Many see the classic car market as an investment mechanism just for enthusiasts, but that is oversimplifying things.
Hatlapa says the huge price appreciation has occurred partly because many wealthy enthusiasts lost money in traditional market investments and chose to invest in cars instead.
He says classic cars are a habit of the heart but it is not true that enthusiasts and investors are two separate things entirely. Although enthusiasts love their cars, they still want to know what’s going on with their value
The real good returns in the market are not the financial returns but the returns brought about through joy of ownership, he says.
If you are a wine or art collector, you can look at it and perhaps show it to your friends, but if you own a classic car, it can be appreciating in value even while you are driving it on a beautiful day to go and see your friends’ art and wine collection. And no one is going to look back on their life with fond memories of the day they spent looking at how their shares were performing.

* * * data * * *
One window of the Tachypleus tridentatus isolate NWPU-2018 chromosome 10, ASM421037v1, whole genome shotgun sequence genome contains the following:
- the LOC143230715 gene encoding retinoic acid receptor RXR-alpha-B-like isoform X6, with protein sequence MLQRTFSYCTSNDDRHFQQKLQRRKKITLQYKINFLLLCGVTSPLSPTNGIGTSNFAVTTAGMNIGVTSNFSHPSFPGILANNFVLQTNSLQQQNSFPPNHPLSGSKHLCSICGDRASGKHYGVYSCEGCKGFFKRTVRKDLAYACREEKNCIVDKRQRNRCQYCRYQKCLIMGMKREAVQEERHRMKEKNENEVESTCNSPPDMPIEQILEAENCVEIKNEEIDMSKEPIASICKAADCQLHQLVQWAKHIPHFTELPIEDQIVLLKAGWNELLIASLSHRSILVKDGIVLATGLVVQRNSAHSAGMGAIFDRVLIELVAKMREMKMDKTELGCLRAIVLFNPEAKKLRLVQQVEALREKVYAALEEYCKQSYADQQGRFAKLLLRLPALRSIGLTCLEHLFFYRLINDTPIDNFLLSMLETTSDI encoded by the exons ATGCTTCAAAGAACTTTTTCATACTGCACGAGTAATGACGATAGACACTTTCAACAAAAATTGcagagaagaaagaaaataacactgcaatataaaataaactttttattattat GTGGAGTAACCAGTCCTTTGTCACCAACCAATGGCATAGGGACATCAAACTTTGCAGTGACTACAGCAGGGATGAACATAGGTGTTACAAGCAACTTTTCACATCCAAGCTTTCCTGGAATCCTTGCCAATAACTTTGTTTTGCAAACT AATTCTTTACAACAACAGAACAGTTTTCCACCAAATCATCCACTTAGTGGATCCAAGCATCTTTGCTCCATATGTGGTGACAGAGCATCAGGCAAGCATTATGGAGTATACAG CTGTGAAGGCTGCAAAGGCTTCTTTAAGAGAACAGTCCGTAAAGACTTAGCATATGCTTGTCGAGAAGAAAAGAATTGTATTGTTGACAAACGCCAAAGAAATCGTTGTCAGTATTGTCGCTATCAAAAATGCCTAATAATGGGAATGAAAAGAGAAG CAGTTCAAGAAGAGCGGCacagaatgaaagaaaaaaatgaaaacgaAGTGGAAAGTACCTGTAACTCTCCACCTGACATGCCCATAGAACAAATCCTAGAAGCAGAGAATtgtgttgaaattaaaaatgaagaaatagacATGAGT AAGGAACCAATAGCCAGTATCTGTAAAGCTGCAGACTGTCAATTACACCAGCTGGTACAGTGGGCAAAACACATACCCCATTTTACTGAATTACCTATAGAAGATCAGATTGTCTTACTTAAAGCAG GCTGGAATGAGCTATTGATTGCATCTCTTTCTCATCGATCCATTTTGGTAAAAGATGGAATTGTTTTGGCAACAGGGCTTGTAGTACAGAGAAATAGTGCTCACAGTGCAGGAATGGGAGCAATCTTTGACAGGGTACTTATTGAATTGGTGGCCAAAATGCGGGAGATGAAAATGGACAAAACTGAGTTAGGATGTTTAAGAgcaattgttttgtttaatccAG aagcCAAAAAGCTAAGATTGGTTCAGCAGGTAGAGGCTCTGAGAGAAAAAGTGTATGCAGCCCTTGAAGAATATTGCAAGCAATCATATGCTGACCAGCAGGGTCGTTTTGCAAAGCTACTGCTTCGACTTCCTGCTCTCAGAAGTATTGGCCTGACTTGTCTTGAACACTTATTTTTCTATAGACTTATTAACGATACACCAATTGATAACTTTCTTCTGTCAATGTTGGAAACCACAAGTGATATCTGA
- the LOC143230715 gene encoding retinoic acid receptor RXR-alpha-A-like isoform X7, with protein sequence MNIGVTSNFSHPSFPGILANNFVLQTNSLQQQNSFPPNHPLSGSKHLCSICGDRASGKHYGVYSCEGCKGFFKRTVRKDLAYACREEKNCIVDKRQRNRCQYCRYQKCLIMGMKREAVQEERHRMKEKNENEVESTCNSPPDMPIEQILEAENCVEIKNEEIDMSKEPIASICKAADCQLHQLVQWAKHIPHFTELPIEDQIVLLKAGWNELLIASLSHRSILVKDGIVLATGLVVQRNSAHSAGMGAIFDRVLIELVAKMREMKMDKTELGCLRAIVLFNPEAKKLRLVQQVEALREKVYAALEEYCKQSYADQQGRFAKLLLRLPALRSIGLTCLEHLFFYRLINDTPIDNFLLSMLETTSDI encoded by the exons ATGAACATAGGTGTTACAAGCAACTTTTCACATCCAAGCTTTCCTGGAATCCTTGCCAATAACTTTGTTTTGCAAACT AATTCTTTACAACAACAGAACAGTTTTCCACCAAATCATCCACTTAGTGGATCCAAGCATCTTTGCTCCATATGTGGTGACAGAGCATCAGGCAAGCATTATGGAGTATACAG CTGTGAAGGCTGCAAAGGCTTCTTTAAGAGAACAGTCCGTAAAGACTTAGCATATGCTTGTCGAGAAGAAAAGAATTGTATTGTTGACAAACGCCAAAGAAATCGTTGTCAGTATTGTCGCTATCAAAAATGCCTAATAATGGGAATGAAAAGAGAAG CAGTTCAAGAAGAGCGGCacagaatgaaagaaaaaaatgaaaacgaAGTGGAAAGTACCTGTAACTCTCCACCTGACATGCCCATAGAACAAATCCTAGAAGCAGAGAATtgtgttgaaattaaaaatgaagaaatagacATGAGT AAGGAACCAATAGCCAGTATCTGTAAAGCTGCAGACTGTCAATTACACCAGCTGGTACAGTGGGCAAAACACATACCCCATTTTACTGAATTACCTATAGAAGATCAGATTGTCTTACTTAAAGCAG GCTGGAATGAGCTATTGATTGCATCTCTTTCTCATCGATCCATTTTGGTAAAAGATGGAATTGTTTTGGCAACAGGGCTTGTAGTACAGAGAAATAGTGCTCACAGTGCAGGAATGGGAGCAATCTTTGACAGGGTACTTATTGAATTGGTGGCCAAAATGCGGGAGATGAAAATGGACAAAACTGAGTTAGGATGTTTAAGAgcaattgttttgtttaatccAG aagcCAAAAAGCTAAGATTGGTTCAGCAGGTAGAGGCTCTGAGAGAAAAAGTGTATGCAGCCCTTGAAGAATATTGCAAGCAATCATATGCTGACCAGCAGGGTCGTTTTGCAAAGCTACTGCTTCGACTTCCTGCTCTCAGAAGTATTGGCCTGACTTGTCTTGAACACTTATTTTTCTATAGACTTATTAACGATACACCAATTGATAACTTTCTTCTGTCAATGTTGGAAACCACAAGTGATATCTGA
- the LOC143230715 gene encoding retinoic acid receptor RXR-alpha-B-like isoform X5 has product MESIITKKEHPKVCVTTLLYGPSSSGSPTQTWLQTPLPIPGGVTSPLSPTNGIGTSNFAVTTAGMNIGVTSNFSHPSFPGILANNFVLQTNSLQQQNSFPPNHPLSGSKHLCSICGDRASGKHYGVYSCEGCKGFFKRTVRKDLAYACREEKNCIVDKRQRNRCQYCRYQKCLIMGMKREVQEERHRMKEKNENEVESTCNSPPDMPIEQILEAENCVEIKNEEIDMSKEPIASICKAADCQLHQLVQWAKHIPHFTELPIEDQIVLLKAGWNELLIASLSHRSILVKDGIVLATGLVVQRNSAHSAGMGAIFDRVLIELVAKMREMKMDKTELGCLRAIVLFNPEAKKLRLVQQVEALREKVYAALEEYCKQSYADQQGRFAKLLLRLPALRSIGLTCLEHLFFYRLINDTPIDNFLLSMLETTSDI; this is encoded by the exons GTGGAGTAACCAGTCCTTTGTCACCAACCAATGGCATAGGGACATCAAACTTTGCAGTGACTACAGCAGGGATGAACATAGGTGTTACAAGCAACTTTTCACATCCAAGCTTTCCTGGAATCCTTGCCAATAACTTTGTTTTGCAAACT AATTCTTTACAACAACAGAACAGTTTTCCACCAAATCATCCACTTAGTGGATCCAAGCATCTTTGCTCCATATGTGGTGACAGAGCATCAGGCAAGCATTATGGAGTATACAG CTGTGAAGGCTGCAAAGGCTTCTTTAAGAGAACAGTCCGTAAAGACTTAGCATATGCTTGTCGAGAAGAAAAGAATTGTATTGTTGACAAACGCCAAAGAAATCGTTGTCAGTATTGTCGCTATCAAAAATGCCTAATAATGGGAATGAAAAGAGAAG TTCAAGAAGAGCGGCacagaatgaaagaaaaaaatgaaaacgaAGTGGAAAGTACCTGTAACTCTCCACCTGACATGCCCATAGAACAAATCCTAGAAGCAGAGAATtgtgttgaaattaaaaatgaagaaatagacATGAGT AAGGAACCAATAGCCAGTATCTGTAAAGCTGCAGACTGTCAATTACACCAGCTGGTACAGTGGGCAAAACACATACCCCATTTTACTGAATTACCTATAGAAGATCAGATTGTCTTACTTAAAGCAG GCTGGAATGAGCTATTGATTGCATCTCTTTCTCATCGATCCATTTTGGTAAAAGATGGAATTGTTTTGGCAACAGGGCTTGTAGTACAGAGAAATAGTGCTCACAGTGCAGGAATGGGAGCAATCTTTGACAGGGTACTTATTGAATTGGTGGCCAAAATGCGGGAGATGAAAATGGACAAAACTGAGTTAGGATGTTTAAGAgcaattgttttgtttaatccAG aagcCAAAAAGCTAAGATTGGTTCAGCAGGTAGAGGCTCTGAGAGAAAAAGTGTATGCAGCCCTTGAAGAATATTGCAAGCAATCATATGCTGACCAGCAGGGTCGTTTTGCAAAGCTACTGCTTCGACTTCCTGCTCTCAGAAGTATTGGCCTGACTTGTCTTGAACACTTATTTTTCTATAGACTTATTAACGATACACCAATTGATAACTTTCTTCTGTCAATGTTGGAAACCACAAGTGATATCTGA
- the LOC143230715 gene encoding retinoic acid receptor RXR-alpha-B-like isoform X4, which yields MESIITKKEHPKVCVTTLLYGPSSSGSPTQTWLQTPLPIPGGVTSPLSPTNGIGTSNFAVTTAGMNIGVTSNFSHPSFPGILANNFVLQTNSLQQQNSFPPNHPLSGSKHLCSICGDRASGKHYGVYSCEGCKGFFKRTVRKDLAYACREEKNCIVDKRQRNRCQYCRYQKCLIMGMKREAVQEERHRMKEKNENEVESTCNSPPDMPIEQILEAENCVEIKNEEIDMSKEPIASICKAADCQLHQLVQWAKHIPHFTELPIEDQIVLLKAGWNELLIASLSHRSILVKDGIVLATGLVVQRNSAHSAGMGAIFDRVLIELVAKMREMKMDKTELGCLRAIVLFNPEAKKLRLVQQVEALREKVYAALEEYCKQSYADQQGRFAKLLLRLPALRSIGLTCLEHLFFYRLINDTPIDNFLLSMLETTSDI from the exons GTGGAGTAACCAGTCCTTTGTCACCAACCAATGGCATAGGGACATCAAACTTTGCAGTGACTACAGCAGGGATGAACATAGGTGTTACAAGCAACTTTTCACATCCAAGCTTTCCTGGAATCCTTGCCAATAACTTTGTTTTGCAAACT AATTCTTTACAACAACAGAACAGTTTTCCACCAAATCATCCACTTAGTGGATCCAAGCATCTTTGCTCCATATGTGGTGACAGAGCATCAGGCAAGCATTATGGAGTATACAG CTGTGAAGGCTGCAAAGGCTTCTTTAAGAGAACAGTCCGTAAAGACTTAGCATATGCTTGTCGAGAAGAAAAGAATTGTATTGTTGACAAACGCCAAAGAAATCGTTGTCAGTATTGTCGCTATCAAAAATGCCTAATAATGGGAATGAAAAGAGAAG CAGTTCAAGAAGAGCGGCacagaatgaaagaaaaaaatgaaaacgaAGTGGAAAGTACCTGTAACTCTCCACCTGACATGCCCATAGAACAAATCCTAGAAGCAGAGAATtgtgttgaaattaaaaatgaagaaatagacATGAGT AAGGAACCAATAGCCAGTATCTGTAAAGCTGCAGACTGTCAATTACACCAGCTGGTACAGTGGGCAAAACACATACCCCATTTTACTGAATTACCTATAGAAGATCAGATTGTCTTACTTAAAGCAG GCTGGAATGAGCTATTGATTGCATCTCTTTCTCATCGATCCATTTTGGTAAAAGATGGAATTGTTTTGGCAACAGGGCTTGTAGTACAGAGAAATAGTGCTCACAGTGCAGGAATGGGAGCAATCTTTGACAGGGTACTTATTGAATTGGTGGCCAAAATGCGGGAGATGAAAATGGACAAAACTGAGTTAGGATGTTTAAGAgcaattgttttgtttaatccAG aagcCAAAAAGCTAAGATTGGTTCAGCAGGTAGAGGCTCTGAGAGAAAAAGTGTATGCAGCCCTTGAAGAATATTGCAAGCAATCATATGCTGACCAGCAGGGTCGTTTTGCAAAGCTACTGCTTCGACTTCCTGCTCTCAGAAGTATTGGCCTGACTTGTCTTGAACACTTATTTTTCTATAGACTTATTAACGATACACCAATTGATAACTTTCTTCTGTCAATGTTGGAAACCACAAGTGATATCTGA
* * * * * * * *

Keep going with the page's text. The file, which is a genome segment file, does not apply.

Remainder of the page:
Then there is the question of restoration. Real enthusiasts will relish the idea of restoring a classic, but it will have significantly less appeal to those who are new investors in the market. Hatlapa also advises that there is something called the "shadow inventory" — classics that are sitting in garages and collections or are being used, raced or used for parts.
RESTORE OR PRESERVE
These classics can prevent prices of pristine models rising higher but then when they are restored they increase the number of models in the market.
Restoration is, of course, also a time-consuming and expensive exercise, according to Johan Krause of Auto Creations. You can choose to restore or to preserve, the latter meaning to keep a vehicle as is but ensuring it runs properly.
Krause cautions never to overrestore a car.
"Restore a car to factory condition," he says. "Anything beyond that is not a restoration, it’s just bling-bling."
The classic car market is not all about Ferraris and Porsches, although they have given the best returns over the past few years. There are Mercedes, MGs, Alfa Romeos and others.
Recently there has been a surge in prices of more common models such as the Ford Escort and Capri as well as the Peugeot 205 GTi and Citroen DS, cars that have appeal particularly to those who grew up in a certain era such as the 1980s.
The automotive world is changing and provided there is still space for classic cars on roads full of self-driving cars, there will always be a demand for them. One day in the future, people will yearn for the unique feeling of actually driving in the same way they love to listen to a record today.
The last word goes to Robert Coucher, founder of Octane magazine: "Art cars such as Bugatti, Bentley, Rolls-Royce and others will continue to be highly sought after, but it is the driving experience of a classic that will keep the market going."